There's the practical question of costs. Back in the day it cost £5,000 for every puppet. Adjusting for inflation and the fact they were all handcrafted with dedicated molds, it's reasonable to assume costs have risen. And since then, overall, ITV's audiences have fallen. Would our latex chums reverse that trend? Highly doubtful. Secondly, apart from nostalgic old farts like, um, me, who would watch it? People don't like politics. The Thick Of It only pulled down about two million viewers. Satire in the form of rubbery puppets could well be so much old hat.
There's something swimming among the flows and hidden currents of the cultural murk. Our society is a strange beast. Whatever label you stick on it - postmodern, liquid modern, late modern, late capitalist - it's a massive, kicking heap of swirling antagonism and contradiction. Marx was the first to note that capitalism tore down the old and constantly made and remade the world in its image. It has thrown untold hundreds of millions off the land and made them dependent on their ability to sell their labour power to an employer. Capital has successively thrown those millions together in massive enterprises and economic sectors, and works to individuate, disaggregate and atomise simultaneously constantly. This churn is replicated in everyday life in a shifting, slippy culture and a diffuse sense of unfixity, anxiety and fear. Unsurprisingly (pl)attitudes that offer some sort of anchor are dredged up and find fresh audiences, particularly among those who came of age under a different political economy. It's why older people are more likely to be scared of immigration. It's why the 50+ find UKIP so alluring.
What has this got to do with our plastic pals and Sunday night television? Stay with me. The post-war period was never a golden age. In many ways it was a less kinder time to live in. But it afforded many millions of people a stable sense of place and station. The idea you could leave the school gates on a Friday and walk in to a job on the Monday morning was true enough. However, in the 1960s three parallel and intertwined forces gathered momentum - frustrated youth cultures kicking against the status quo, the libertarian impulse of counterculture, and the solidification of consumerism. For different reasons founded on different dynamics these gave rise to a rebirth of the individual, of the self as sovereign. Fired already by the combustive engine-workings of commodified culture, and the turbo-charge given it in the 1980s saw old hierarchies and old values obliterated. The reverence that prevailing power structures depended on in a previous time now served the opposite function. Satday morning kids' cartoons hang plot twists on heroes' abilities to reverse the polarity, and so it happened here. Magnets for reverence upended their poles and attracted to them irreverence.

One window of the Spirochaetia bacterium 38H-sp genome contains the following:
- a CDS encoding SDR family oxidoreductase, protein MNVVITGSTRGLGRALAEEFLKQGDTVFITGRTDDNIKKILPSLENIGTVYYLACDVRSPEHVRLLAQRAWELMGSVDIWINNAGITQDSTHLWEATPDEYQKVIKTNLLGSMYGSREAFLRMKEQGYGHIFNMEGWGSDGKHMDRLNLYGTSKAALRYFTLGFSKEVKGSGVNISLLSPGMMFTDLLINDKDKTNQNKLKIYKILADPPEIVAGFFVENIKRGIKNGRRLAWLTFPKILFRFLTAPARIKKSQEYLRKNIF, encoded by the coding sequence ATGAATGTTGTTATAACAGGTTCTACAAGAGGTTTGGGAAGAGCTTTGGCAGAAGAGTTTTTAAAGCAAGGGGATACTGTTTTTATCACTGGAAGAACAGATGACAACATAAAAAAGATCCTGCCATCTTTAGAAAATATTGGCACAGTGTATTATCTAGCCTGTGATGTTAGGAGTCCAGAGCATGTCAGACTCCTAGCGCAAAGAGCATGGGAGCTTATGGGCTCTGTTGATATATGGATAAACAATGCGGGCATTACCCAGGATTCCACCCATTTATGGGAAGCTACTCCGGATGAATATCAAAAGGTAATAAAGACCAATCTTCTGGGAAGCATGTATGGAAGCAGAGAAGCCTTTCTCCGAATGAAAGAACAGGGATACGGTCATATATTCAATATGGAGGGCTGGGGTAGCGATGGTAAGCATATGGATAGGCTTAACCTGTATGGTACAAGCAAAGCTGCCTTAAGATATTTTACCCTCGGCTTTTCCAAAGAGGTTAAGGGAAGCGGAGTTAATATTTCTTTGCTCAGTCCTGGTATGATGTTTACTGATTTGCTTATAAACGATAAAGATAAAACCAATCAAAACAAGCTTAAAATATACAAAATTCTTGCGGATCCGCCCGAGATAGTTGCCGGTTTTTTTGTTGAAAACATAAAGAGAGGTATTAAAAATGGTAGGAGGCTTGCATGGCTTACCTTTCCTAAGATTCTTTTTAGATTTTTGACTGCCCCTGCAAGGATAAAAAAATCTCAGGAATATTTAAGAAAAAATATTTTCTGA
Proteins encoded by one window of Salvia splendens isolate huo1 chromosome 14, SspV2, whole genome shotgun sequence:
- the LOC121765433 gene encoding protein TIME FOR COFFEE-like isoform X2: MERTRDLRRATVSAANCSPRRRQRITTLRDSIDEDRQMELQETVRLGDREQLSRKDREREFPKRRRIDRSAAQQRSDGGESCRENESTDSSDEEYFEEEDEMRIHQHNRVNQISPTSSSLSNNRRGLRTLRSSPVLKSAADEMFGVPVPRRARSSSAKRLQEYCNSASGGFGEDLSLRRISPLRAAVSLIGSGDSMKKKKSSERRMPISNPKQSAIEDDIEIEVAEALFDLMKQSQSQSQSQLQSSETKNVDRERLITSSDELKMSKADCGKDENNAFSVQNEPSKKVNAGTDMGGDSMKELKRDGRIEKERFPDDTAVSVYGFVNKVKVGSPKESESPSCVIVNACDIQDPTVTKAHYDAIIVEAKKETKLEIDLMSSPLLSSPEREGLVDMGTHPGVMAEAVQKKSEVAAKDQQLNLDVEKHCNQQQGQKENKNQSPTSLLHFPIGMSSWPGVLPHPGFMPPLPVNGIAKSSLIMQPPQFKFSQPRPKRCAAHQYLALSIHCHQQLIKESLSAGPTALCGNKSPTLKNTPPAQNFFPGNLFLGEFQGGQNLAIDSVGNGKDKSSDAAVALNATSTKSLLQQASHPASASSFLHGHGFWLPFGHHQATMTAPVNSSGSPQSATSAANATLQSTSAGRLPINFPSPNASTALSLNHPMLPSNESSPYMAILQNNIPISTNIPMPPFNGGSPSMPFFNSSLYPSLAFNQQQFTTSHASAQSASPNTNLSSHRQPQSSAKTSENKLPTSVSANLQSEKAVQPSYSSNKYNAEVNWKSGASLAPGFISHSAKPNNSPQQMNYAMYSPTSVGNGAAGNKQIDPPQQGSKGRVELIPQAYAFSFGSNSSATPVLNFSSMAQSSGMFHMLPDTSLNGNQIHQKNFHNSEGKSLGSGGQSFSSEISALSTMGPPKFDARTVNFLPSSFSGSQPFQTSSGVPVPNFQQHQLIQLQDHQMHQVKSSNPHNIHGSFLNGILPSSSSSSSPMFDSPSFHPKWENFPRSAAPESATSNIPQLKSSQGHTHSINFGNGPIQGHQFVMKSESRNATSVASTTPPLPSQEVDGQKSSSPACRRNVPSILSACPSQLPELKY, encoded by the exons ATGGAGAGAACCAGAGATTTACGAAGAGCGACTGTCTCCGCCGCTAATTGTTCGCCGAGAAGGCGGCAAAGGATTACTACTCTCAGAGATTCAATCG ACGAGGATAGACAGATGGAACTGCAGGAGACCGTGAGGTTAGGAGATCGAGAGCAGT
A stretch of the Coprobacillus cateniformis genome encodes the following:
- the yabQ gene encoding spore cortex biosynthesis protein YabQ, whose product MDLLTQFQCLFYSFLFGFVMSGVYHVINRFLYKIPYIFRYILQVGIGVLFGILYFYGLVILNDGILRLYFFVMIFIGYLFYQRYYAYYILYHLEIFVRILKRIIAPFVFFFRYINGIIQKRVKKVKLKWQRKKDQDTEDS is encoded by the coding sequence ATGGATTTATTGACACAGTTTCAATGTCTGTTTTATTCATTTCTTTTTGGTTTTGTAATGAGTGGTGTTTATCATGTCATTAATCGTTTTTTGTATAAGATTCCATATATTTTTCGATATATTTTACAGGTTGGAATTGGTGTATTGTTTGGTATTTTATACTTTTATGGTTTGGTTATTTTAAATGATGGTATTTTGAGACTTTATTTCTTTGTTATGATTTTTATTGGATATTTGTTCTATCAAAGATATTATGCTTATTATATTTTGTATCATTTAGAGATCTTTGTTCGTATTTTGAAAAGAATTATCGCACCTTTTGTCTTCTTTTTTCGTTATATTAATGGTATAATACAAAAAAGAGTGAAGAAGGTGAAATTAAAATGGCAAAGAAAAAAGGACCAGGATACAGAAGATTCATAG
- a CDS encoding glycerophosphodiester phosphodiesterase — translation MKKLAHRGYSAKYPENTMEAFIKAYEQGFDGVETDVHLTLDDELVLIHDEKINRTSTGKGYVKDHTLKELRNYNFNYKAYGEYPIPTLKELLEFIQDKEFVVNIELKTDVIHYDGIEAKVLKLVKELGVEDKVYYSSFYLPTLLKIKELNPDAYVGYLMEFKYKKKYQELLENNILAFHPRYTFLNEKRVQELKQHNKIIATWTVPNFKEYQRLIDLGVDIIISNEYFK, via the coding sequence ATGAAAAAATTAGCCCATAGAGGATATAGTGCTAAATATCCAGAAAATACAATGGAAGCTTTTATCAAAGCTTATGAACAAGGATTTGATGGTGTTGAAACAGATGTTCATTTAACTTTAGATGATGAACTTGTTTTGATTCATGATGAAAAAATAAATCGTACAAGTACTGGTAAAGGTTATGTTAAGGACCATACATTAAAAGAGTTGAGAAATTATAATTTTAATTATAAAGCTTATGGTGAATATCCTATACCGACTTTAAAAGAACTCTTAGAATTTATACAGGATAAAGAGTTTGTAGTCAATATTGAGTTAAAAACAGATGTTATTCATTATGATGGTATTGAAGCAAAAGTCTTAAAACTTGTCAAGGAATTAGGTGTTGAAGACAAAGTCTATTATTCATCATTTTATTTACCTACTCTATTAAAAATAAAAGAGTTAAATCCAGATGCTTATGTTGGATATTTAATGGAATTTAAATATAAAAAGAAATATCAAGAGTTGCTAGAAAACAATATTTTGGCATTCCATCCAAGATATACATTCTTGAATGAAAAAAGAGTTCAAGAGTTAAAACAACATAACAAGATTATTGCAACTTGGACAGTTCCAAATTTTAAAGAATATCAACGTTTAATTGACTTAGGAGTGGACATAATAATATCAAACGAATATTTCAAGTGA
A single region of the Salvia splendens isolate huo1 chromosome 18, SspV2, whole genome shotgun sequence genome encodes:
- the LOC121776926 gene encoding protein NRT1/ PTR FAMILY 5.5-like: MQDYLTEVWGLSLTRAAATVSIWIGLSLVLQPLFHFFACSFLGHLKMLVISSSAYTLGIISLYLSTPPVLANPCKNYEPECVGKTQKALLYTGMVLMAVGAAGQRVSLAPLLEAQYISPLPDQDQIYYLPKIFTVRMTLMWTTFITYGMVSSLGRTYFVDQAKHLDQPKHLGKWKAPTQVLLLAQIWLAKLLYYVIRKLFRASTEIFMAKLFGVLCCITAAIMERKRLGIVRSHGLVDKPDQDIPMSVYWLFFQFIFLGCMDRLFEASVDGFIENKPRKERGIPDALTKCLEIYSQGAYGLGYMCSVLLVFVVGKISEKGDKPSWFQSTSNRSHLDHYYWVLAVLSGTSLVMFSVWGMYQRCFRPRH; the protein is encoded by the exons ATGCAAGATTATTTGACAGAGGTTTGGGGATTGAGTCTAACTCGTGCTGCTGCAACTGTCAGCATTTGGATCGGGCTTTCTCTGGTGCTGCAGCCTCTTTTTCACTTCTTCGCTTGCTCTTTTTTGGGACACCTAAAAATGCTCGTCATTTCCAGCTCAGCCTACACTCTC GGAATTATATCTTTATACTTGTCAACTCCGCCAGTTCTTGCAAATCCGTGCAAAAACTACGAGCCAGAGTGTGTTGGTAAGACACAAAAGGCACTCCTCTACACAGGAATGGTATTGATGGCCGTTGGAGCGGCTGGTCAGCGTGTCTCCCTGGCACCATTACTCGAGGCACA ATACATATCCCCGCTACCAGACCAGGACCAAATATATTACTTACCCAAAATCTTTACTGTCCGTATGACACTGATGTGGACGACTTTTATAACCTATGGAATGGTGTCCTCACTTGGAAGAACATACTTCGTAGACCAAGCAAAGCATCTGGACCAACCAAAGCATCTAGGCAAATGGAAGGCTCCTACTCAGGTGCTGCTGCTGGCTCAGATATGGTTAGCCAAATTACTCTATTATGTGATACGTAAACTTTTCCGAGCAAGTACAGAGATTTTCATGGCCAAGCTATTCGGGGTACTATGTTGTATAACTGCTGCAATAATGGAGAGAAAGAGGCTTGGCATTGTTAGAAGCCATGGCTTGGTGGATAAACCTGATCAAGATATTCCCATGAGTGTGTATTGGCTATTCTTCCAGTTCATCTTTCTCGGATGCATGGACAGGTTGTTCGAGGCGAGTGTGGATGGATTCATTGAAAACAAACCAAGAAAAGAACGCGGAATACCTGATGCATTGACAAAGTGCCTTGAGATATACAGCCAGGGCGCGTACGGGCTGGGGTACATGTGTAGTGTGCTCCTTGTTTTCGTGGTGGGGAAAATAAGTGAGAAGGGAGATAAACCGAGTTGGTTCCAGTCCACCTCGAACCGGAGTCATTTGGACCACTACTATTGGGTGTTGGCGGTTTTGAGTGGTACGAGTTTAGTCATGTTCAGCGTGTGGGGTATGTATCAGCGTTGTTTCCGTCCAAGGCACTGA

Spitting Image was part of this movement. Starting a few short weeks before the the Miners' Strike - the strike that changed everything - politicians, celebrities, royals, all were sent up mercilessly. The satire worked because it played with reverence/irreverence. On the conventional level there was the standard satirical observations of, in the case of the politicians, showing them up to be self-serving and stupid and, for the royals, clueless but normal. And then there was the caricaturist's pen made latex, of the puppetry that was often sharply observed and utterly devastating. Diminutive David Steel against David Owen. Kenneth Baker the slug. Grey John Major. A rather serpentine Peter Mandelson. Part of the show's undoubted appeal was how grotesque a facsimile could be. It's why I started watching it when I was still in junior school.
But as with all things, the tide ebbed. Spitting Image and the alternative comedy movement of which it was part once broke mighty boulders and washed away coastlines. By the time of its 1996 cancellation, it could barely toss about a few sea-worn pebbles. What was once the cutting edge of alternative comedy became passé. Irreverence stopped being biting because it and its twin, cynicism, was the cultural grammar of our time. And so it has remained. Royalty, bizarrely (sadly) has calcified a new reverent shell to curl up in, but they are very much the exception. Institutions are profaned. Celebrities are here today, gone tomorrow, and politicians, if anything, are even more craven, stupid and out-of-touch than their latex depictions had them. In times when 'aspiration nation' is a political slogan, the Conservative Party tries to place itself as the party for workers by lopping a penny of a pint and reducing tax on bingo, and when a minister manages to keep his job and his seat after "erroneously" claiming taxpayer subsidies for heating his stables, you know satire is dead.
Spitting Image worked because it came along on the cusp of social change. Old hierarchies and deference still had just enough purchase in people's perceptions of social life for them to be excellent comedy fodder. But now, the show would be a fish out of water, a puppet without a string - or a hand up its tradesman's. If it came back it would be a poor replica of what really goes on. Irreverence is dead because it is embedded in the everyday. And with no niche for it, there is no chance any ITV company, Channel 5, Sky, Dave or some other bobbins of a cable channel will bring it back. For those of you with a nostalgic need there's always YouTube. But in some cases, as in this, the past can never be anything but the past.